Bunch of links mentioning Rimbaud after he left for Africa
Mentions the publication Rimbaud wrote Les Tifinar de la gara des Chorfa, published in Renseignements coloniaux et Documents publiés par le Comité de l’Afrique française et le Comité du Maroc – 1901 -N° 5. Can’t find this anywhere though, its a shame because it is illustrated.
M. Alfred Bardey, a member of the Society, forwarded from Africa a report, which M. Rimbaud, agent of the commercial house of Mazeran, Bardey et Cie., at Harar, had furnished on the subject of Ogadine, the name given to a central place of tribes of Somali origin as well as to the country which these tribes occupy. This territory is generally defined on the maps as situated between the Somali tribes of the Habr-Gerhadjis, Doulbahantes, Midjertins and Hawias on the north, east, and south; while on the west, Ogadine borders on the Eunyas (Gallas shepherds) as far as the river Webbe, which separates it from the great Oromon tribe of the Aroussis. The general aspect of the country is that of a steppe covered with long grass, but with stony gaps. The trees, at least in the districts explored by M. Rimbaud and his companions, are those of the Somali deserts, mimosas, gum-trees, &c. However, on nearing the Webbe, the inhabitants lead a more settled life and devote themselves to agriculture. But the shepherds of Ogadine, like the rest of the shepherds of this country, are always at war among themselves or with their neighbours. They are fanatical Mussulmans; each encampment has its iman, who chants the prayer at prescribed hours. Extempore poets, who possess a knowledge of the Koran and the Arab scriptures, are found in every tribe.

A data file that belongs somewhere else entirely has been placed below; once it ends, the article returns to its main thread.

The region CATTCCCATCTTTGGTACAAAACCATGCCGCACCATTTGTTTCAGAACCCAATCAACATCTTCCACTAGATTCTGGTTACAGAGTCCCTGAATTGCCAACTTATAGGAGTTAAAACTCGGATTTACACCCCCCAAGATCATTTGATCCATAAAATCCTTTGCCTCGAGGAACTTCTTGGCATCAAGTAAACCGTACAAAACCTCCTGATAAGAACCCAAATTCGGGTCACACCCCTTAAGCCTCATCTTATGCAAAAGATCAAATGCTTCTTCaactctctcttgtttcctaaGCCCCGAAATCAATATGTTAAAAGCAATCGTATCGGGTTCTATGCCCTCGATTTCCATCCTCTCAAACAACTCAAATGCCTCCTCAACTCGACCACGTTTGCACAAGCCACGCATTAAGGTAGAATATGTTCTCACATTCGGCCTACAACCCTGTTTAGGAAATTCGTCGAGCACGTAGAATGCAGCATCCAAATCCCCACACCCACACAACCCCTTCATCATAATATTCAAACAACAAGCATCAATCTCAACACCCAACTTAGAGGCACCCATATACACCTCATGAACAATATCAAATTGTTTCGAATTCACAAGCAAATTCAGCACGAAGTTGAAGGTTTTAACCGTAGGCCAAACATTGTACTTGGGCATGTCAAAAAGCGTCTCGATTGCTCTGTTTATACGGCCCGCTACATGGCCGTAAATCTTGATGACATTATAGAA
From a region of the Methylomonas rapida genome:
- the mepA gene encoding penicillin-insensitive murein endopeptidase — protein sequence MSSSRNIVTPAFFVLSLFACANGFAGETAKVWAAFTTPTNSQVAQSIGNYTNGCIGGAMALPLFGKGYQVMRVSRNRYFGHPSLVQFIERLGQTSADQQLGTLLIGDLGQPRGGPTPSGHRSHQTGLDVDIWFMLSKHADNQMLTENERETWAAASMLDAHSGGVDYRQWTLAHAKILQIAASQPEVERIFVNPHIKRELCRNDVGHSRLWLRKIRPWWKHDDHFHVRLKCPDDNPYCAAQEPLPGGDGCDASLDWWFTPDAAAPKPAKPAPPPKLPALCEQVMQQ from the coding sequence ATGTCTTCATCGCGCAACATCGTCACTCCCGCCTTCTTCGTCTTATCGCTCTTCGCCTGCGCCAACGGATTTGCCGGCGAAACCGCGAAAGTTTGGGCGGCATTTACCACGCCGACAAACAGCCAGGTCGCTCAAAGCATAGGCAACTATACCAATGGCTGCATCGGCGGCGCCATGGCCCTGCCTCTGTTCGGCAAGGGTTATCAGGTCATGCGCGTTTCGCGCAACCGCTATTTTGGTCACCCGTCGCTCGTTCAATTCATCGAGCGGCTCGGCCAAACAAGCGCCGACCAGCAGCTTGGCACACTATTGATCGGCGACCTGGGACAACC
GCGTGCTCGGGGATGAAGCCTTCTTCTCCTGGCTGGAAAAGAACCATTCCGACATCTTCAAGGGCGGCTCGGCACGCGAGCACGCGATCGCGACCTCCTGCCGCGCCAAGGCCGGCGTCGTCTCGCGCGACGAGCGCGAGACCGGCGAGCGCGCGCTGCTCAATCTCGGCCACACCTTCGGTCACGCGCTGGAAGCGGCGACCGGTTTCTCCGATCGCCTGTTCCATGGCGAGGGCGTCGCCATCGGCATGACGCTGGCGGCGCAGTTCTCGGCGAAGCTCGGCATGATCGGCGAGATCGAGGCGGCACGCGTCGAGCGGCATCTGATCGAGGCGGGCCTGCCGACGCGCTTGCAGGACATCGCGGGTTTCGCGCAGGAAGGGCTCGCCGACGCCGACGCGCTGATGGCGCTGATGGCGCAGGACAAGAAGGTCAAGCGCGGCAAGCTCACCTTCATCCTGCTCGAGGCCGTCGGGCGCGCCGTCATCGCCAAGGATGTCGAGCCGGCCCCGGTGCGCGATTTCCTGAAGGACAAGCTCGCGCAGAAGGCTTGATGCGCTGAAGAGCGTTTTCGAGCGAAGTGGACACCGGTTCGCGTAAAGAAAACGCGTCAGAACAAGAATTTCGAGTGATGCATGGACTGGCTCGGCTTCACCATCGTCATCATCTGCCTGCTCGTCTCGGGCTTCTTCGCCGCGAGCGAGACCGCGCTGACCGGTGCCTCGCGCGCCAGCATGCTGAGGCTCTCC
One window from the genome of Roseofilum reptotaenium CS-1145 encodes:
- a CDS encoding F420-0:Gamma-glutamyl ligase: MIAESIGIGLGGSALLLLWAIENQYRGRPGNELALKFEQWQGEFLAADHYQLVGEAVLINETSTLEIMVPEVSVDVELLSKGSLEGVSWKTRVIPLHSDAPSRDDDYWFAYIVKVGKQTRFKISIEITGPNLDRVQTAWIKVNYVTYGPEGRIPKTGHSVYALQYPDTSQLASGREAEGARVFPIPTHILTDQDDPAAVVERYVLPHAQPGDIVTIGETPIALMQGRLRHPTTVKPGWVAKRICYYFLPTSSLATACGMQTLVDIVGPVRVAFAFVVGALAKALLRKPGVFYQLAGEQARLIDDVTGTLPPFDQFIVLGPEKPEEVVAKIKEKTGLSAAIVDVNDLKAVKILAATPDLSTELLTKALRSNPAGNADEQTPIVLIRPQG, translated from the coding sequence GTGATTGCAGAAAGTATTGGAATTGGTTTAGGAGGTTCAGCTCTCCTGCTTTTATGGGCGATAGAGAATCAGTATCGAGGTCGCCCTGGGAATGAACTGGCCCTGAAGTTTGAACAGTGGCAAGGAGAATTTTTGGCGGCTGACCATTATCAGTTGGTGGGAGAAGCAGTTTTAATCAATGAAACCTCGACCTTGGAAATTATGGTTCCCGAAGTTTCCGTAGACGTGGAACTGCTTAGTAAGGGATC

The places that he went to were no joke page 258:
All efforts, however, to penetrate from Harar into the interior have, with one single exception, ended disastrously. M. Luceran, a scientific explorer in the service of the French Ministry of Education, was murdered by the Galla, when he had scarcely left that place, in 1881. Sacconi, who proposed to visit the Ogaden country, met with the same fate when about twenty days’ march to the south or south-east of that town (5th August, 1883); and Lazzaro Panajosi, a Greek, shared the same fate soon afterwards. M. Rimbaud, however, a gentleman in the service of Messrs. Mazeran, Bardoy and Co., is reported to have returned in safety from a trading trip into the country of the Ogaden.
Comptes rendus des séances de la Société de géographie 1887
letter from Rimbaud to Bardey.